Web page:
The seeds of McKay’s attraction to Christianity began in the late 1920s after he became aware of the beauty of the great European cathedrals, especially the Catholic ones in Spain. At this same time he found himself disappointed with communism, which he increasingly found to be close-minded, partisan, and cold. In 1925, McKay extolled not Lenin’s tomb in Moscow but Saint Isaac’s Church in Petrograd. "What jeweled glory fills my spirit’s eye," he wrote, "What golden grandeur moves the depths of me! ...Bow down in worship, humble and alone, / Bow lowly down before the sacred sight / Of man’s divinity alive in stone." He could not shake the sense of something transcendent working in and through human life. For a brief time in the early 1930s, realizing he believed in God but not yet feeling ready for Christianity, McKay studied Islam, but was uncomfortable with it. Having become a fervent anti-Communist after the Hitler-Stalin Pact of 1939, McKay returned to the United States, changing his citizenship from Jamaican to American in 1940.
McKay’s closeness to Catholicism began in earnest in 1942, after he became seriously ill with hypertension and edema. Through his friend Ellen Tarry, a noted black writer and a Catholic convert, McKay received medical help at the Catholic-run Friendship House in Harlem. Established in 1938, Friendship House provided medical services, study clubs, and recreational facilities for the Harlem poor, and preached against the spread of atheism and communism. McKay was impressed with the Friendship House staff for helping him through his illness without attempting to convert him. He visited their headquarters regularly in the following months and grew convinced that the Catholic church was the best hope for preserving humanity’s spirituality in the face of narrow-minded modern-day "isms." A year passed, and, while attending Mass and exploring Catholicism, McKay realized where he was heading. In 1943 he began writing a long sonnet sequence called the "Cycle Manuscript." In the first of these sonnets, usually considered the sequence’s best, McKay anticipates his conversion:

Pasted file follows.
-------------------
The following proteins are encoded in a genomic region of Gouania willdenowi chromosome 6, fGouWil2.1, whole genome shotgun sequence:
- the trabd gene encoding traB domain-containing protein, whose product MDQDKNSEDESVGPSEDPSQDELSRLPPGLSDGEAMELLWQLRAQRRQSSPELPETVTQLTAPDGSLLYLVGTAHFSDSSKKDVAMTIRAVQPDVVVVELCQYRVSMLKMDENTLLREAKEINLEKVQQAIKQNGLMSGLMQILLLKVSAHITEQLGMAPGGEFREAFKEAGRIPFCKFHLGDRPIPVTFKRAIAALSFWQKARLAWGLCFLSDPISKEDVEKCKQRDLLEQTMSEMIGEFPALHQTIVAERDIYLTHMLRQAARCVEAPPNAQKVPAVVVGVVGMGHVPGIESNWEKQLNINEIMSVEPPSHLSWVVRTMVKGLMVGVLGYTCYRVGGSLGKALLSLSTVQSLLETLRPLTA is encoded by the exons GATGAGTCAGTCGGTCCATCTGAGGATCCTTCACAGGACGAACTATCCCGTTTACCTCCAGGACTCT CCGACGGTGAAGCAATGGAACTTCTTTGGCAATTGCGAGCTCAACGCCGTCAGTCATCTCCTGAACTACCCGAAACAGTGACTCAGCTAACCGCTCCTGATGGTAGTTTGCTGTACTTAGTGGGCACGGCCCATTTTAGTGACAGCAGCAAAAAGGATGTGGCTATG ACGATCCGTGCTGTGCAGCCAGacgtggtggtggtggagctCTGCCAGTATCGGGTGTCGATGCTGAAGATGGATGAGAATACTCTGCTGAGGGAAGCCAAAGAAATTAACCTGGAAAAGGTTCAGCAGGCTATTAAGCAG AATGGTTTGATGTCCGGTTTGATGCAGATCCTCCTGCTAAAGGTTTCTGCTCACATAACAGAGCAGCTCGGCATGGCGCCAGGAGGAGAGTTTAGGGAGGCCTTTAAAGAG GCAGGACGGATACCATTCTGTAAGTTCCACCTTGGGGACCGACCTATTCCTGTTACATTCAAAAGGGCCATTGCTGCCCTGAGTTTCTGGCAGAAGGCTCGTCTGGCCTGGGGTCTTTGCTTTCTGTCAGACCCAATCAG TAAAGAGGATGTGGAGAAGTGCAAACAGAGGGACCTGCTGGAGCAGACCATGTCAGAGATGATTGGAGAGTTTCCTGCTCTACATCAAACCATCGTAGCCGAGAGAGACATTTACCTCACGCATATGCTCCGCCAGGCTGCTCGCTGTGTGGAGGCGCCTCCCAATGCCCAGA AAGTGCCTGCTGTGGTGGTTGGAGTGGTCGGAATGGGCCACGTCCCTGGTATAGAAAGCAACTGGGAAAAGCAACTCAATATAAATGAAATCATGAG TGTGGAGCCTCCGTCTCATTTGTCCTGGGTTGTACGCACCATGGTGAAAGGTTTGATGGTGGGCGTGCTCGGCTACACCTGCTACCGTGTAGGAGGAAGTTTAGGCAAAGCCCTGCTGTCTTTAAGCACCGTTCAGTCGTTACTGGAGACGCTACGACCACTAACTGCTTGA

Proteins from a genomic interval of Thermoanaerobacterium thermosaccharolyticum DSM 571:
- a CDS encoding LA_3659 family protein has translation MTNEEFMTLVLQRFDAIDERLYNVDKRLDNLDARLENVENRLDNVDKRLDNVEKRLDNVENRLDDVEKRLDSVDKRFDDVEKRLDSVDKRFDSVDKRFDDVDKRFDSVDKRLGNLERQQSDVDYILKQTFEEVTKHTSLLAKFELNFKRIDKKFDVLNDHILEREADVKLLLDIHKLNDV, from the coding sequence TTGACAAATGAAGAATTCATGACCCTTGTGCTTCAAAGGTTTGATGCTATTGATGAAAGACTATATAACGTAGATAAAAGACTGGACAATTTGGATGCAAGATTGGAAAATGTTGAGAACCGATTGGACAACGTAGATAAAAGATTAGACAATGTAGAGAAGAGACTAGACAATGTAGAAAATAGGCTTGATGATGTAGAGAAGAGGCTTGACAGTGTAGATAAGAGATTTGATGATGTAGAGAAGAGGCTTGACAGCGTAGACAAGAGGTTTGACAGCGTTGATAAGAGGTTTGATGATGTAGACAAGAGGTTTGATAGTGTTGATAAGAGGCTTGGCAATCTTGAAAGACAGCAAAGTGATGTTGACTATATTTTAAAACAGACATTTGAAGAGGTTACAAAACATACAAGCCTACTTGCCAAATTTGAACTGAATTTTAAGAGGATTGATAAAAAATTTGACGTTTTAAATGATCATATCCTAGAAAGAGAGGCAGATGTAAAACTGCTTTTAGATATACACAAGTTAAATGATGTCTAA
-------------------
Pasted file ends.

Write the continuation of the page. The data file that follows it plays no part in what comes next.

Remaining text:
These poems distilled from my experience,
Exactly tell my feelings of today,
The cruel and the vicious and the tense
Conditions which have hedged my bitter way
Of life. But though I suffered much I bore
My cross and lived to put my trouble in song,
I stripped down harshly to the naked core
Of hatred based on the essential wrong!
But tomorrow, I may sing another tune,
No critic, white or black, can tie me down,
Maybe a fantasy of a fairy moon,
Or the thorns the soldiers weaved for Jesus’ crown,
For I, a poet, can soar with unclipped wings,
From earth to heaven, while chanting of all things.
It was the social aspects of Catholicism that McKay found initially compelling. In a June 1943 letter to Mary Keating, one of McKay’s friends at Friendship House, he wrote that he was considering converting more for "social" reasons than "religious" ones. But he would not let himself commit without sincere belief.